United Airlines flight 6260 from Los Angeles to Bozeman, Mont., experienced a little mechanical problem on July 2. One of the bathroom doors jammed on the Bombardier Regional Jet 700 operated by its codeshare partner SkyWest, and Barry Freeman was the unlucky guy trapped inside.
Rachel Hall and her husband needed to fly from San Francisco to Portland, Maine, for a wedding. They made it as far as Newark.
Sometimes, you can eyeball a case and know almost immediately: This guy doesn’t have a snowball’s chance.
When Peter Hodges’ flight to Norway is canceled, United promises him a prompt refund. But three months later, the airline still has his $2,086. What gives?
When Patricia McConkey’s sister ends up in the intensive care unit, she has to cancel her cruise. Royal Carribean offers a full refund, but her airline pockets all of her money. Can it do that?
Question: My husband and I booked a Royal Caribbean cruise for last March. But before we left, my sister was taken to the intensive care unit and put on a ventilator. I have power of attorney, and the family was called in, and there was some decisions that I had to make.
On March 7th, I called both the cruise line and United Airlines, and asked for a refund. The cruise line refunded our fare (thank you, Royal Caribbean) but I just received an email from United saying it would not do anything for me.
They told me my ticket was non-transferable and non-refundable. I thought they might do something for me, considering that this was a medical emergency. Is there anything else I can do? — Patricia McConkey, Northfield, Ohio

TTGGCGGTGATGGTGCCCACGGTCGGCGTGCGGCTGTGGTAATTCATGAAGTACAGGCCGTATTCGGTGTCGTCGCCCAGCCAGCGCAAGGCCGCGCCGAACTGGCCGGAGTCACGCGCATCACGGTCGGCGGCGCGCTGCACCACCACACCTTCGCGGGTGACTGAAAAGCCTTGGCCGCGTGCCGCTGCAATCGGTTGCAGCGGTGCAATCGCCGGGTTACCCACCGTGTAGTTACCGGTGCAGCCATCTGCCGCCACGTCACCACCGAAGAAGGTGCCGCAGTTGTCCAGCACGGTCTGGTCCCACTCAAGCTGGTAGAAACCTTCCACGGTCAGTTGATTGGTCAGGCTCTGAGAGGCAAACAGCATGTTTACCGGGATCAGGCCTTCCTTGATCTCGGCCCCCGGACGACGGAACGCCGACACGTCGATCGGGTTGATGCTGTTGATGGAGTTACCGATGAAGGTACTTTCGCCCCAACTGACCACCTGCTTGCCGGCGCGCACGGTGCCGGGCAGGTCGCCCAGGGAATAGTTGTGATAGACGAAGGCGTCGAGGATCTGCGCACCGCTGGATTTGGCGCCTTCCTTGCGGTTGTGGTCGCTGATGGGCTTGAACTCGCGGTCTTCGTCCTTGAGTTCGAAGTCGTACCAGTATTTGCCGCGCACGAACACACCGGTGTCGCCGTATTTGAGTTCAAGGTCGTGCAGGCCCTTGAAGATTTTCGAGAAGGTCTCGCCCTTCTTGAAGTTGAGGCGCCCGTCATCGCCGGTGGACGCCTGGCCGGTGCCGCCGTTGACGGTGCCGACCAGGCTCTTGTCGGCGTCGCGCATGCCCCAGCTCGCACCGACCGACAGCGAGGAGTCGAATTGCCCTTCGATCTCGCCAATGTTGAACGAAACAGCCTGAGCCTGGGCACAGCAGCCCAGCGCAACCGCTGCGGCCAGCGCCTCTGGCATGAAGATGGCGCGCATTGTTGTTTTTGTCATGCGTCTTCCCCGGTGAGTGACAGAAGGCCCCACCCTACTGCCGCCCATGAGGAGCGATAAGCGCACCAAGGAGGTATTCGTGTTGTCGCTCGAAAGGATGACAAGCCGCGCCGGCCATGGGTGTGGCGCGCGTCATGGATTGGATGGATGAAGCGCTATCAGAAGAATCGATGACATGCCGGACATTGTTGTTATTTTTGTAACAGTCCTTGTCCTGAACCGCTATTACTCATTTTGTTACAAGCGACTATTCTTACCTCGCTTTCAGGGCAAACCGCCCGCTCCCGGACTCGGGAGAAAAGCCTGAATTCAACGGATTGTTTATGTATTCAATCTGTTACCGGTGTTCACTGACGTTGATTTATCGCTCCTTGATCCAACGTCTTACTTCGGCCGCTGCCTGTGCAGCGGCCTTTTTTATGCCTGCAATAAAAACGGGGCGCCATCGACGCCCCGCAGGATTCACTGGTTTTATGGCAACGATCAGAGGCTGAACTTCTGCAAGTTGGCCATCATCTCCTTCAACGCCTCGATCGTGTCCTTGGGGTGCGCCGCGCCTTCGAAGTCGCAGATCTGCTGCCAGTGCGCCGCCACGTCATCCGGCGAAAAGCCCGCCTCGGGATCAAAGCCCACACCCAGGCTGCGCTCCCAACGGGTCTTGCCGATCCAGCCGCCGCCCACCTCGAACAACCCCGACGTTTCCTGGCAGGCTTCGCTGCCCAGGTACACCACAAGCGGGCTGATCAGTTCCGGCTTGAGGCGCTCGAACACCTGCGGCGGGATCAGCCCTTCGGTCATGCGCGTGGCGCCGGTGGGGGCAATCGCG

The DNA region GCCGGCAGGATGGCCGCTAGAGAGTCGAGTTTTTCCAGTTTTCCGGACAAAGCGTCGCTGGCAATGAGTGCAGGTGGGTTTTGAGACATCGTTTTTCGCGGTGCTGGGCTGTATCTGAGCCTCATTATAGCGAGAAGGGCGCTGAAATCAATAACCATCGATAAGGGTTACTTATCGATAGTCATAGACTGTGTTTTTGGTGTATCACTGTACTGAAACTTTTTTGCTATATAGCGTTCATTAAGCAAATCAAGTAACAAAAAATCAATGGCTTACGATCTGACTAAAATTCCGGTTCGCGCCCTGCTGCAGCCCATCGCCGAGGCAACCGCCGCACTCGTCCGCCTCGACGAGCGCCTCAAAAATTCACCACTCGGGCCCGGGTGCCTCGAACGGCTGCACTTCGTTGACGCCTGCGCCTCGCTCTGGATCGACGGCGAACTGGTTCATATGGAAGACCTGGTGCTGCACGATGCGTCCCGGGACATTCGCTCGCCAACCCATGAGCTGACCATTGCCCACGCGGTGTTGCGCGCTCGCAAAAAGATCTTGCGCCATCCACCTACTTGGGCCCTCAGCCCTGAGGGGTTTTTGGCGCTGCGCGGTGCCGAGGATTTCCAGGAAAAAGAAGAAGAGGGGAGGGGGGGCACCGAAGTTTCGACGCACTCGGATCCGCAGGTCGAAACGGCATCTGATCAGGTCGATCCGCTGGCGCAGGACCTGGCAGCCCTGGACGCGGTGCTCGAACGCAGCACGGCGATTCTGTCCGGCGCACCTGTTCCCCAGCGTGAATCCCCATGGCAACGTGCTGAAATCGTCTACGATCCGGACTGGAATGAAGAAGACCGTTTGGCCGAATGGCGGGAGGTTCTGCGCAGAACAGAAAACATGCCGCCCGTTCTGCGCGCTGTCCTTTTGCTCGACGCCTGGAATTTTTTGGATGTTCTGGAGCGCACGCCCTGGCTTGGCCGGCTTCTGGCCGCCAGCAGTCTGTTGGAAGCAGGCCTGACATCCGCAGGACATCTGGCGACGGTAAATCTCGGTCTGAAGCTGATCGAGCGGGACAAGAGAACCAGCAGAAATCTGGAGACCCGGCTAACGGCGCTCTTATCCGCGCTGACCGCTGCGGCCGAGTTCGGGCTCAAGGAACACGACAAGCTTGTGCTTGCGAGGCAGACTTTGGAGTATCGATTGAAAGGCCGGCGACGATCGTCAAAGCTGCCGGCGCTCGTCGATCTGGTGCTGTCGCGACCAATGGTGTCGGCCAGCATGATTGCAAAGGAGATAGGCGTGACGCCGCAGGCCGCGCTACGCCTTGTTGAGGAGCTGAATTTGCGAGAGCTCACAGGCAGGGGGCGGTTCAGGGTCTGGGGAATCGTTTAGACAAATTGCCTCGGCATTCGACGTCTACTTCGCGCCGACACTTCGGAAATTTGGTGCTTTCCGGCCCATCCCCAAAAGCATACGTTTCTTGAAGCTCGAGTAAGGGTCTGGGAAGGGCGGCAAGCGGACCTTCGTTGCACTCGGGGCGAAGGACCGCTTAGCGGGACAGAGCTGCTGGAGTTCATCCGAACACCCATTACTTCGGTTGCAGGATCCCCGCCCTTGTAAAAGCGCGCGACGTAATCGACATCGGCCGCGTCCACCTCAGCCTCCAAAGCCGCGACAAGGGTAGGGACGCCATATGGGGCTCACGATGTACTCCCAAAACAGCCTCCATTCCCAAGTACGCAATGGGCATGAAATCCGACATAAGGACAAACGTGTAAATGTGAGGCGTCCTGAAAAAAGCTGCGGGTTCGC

Answer: I’m so sorry to hear about your sister. You could have certainly done without the additional stress of canceling your vacation and then worrying about a refund. It’s a good opportunity for your cruise line and airline to show some compassion.
It was exceptionally generous — and, I should add, highly unusual — for Royal Caribbean to offer a full refund under these circumstances. Normally, if you’re outside the cancellation window and you don’t have any travel insurance, you’re outta luck.
Nice work, Royal Caribbean.
I’m puzzled by United’s response. Normally, an airline would offer a ticket credit if you cancel a flight before leaving, which you did.
In reviewing your paperwork, it seems United was confused by the fact that you were asking for a full refund, and after it rejected the claim, it also tagged you as a “no show” for the flight. In effect, you lost your entire airfare because of it.
United should have said, “No, but you can get a ticket credit” when you asked for a refund. It appears the airline sent you the wrong form response.
In a situation like this, you can appeal to the airline, but you have to know what to ask for. A ticket credit might have allowed you to use the money (minus a change fee and fare differential) on a re-do of your cruise, if you have the time for it. You can find the names of United’s customer-service managers on my site. Its email addresses are formatted as firstname.lastname@example.org.
I contacted United on your behalf. It offered you a full refund.
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Gary Wiener’s question comes along only once in a blue moon. Did United Airlines overcompensate him after a recent flight delay?